This week New York Comic Con mounts its 2022 edition at the Javits Center on the west side of Manhattan. According to organizers, the event is expecting 200,000 over the course of the weekend – a small step down from the pre-pandemic heights, but still an awful lot of people.

That’s encouraging for the return of in-person events, but the comeback still feels a little bit one sided. Yes, fans are showing up in force to celebrate all the things fans enjoy celebrating together. Who is on the other side of the table? There seem to be fewer big publishers, fewer studios, and fewer large-scale exhibitors of the sort that viewed giant events like NYCC as essential to their audience engagement efforts.

Some may blame the pandemic hangover. After all, you don’t just set up at a major show like NYCC on a whim, and earlier this year, the live events picture was considerably more cloudy than it seems today. Being a big company means making a big commitment to a booth and staffing at a time when it’s unusually difficult to calculate risks and benefits. Some people remain understandably squeamish about crowds and large events, although turnout at recent shows across North America shows a lot of fans are eager to get together in person.

That all may be true, and by next year, everything could be 100% back to normal. However, the more big shows go on without tentpole exhibitors and landmark booths on the floor, the more those exhibitors, conventions and fans could be getting comfortable with not having them there at all. If that dynamic sets in, it would indicate a real shift in the bigger-better-more trend in fan events that’s characterized the last 15 years.

No Mo’ FOMO. While the past two years represented a worst-case scenario for live events, they may have only accelerated trends that were going to happen anyway. For the last 15 years, the growth of conventions has gone hand in hand with the massive boom in genre entertainment, and the growing convergence between comics, media, games and other parts of popular culture. That trend was always going to reach a point of diminishing returns, with or without a global pandemic.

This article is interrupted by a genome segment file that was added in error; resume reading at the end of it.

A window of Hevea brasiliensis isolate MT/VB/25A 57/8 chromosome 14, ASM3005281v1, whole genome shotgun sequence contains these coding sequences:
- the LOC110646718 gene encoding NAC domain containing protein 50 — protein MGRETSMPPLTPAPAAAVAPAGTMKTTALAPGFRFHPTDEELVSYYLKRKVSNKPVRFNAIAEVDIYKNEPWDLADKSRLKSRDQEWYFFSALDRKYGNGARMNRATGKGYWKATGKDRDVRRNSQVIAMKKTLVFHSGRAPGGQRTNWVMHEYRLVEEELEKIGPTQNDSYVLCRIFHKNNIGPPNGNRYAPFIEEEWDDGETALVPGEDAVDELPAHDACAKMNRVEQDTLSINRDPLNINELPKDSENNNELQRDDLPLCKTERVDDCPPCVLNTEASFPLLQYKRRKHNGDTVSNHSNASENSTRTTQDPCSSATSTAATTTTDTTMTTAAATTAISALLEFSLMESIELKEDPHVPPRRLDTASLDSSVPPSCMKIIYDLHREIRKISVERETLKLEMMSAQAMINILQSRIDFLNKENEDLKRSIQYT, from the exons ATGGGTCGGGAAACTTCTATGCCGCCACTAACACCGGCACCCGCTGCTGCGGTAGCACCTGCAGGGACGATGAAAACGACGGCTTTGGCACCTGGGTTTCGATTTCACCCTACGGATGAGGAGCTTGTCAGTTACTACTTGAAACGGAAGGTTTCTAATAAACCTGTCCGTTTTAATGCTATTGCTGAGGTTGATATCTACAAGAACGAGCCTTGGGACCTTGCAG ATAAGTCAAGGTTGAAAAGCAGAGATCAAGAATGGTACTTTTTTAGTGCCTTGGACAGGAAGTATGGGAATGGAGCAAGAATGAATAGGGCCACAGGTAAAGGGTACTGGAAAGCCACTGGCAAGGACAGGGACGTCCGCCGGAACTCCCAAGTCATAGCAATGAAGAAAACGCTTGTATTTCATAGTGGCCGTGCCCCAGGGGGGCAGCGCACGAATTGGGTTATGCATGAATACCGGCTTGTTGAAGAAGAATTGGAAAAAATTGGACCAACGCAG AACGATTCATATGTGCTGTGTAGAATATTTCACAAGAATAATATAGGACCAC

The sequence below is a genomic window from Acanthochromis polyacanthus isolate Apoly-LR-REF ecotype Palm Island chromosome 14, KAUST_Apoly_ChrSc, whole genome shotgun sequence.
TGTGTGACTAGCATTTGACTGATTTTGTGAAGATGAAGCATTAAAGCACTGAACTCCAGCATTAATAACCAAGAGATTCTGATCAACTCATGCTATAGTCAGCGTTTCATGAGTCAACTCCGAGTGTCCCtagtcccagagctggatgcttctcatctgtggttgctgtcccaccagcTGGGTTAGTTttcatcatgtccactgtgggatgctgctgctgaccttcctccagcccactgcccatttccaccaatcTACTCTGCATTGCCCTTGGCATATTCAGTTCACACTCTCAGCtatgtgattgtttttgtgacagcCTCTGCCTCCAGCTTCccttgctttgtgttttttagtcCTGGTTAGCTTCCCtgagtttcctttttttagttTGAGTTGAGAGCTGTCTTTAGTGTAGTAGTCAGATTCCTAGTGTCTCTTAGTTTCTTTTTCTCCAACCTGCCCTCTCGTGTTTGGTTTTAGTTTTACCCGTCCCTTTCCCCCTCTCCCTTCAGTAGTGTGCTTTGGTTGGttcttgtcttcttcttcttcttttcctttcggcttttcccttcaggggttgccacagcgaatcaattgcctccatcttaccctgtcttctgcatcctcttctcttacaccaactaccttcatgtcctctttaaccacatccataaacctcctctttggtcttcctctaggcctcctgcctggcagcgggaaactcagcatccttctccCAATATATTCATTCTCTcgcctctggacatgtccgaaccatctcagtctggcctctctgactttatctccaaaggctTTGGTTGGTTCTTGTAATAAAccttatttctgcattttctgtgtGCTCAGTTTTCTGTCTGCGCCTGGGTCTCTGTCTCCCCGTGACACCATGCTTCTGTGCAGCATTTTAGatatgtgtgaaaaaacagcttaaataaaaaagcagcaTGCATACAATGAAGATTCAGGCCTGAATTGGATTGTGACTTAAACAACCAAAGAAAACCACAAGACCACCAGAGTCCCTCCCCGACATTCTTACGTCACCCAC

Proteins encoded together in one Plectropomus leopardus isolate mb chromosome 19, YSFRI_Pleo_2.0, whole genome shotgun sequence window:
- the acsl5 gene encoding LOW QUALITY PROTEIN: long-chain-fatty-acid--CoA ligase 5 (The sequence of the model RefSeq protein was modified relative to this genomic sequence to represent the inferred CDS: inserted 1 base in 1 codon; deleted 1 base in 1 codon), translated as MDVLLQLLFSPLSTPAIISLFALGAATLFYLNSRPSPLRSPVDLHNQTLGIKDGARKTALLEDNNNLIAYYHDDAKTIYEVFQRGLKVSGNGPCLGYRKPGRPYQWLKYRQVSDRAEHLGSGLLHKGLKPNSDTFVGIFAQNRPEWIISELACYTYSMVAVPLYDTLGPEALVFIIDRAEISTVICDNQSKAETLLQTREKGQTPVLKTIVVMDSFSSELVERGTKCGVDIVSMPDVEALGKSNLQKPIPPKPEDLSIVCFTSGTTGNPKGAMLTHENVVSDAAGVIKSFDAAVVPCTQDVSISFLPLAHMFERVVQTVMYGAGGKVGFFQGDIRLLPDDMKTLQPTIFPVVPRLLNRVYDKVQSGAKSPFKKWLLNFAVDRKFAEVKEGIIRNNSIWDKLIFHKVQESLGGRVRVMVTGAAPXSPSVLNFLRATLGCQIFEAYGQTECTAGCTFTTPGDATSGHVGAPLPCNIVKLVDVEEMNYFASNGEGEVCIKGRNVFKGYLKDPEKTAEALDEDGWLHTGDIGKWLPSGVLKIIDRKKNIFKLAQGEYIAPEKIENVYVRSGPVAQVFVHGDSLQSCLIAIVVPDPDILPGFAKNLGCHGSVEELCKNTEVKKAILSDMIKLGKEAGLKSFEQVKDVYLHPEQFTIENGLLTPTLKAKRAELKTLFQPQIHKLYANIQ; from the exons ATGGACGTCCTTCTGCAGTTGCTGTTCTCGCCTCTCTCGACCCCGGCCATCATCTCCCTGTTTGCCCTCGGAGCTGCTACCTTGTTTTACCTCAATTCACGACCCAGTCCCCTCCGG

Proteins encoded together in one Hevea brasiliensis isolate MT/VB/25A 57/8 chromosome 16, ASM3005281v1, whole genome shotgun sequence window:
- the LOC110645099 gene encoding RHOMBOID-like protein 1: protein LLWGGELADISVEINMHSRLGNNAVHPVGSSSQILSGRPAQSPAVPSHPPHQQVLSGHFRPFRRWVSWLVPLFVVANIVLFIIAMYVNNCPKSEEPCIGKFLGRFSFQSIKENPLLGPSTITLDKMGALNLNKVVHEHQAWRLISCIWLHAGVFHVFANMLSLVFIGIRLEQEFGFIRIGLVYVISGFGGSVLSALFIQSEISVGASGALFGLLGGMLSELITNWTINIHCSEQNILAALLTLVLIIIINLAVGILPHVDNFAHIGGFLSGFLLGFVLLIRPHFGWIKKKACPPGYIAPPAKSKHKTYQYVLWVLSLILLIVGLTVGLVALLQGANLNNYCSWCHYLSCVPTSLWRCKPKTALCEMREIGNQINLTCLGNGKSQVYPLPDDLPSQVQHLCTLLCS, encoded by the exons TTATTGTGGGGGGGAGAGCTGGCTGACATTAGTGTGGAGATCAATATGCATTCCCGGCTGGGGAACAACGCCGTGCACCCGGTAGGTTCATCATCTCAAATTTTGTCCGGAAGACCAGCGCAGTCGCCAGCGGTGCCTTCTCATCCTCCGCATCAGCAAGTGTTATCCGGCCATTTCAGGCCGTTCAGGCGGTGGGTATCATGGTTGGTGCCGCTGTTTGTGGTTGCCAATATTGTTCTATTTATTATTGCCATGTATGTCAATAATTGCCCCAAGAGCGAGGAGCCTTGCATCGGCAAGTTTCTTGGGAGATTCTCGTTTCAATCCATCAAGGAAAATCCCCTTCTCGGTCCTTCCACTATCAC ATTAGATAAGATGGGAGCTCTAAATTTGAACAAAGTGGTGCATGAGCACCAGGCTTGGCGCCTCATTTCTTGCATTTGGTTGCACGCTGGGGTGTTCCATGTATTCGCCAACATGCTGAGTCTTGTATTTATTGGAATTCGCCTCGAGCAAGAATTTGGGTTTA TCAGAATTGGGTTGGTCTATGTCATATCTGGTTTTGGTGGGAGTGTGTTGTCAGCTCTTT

We’re already seeing a massive deceleration of the streaming wars. The fact that Netflix is still (as of this writing) undecided about renewing Sandman, its biggest genre-oriented hit, should tell you everything you need to know about how things have changed. WB and HBO tossed a pile of fan-oriented and potentially lucrative projects on the bonfire as part of the Discovery merger. Disney, Amazon and Paramount are betting on a few proven franchise-extending hits each season, but aren’t in conspicuous spend-and-expand mode anymore. And all of that can be traced back to economic turbulence and the falling stock price of the parent companies.

As corporate priorities change, the importance of reaching fans at live events gets relatively less. It’s still desirable, but it’s not life-or-death. It’s just one more unusually intense and labor-intensive marketing motion, and for bean counters asked to tally up return on investment, it’s an increasingly tough cost to justify.

So if that spigot of money dries up, where does that leave conventions?